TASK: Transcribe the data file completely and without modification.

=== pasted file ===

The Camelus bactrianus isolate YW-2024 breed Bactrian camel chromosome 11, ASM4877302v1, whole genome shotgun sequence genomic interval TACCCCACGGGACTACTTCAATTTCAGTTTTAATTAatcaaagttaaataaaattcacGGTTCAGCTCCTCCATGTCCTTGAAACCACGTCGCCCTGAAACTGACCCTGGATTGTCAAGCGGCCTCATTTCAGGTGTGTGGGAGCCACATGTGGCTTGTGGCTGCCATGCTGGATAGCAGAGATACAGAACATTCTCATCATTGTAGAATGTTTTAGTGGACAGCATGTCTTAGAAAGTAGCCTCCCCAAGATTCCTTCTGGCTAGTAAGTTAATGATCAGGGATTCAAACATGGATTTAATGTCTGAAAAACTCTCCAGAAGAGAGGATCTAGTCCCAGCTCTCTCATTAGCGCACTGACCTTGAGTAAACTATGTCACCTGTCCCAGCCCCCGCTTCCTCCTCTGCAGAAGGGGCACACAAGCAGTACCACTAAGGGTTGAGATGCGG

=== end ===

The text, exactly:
The Camelus bactrianus isolate YW-2024 breed Bactrian camel chromosome 11, ASM4877302v1, whole genome shotgun sequence genomic interval TACCCCACGGGACTACTTCAATTTCAGTTTTAATTAatcaaagttaaataaaattcacGGTTCAGCTCCTCCATGTCCTTGAAACCACGTCGCCCTGAAACTGACCCTGGATTGTCAAGCGGCCTCATTTCAGGTGTGTGGGAGCCACATGTGGCTTGTGGCTGCCATGCTGGATAGCAGAGATACAGAACATTCTCATCATTGTAGAATGTTTTAGTGGACAGCATGTCTTAGAAAGTAGCCTCCCCAAGATTCCTTCTGGCTAGTAAGTTAATGATCAGGGATTCAAACATGGATTTAATGTCTGAAAAACTCTCCAGAAGAGAGGATCTAGTCCCAGCTCTCTCATTAGCGCACTGACCTTGAGTAAACTATGTCACCTGTCCCAGCCCCCGCTTCCTCCTCTGCAGAAGGGGCACACAAGCAGTACCACTAAGGGTTGAGATGCGG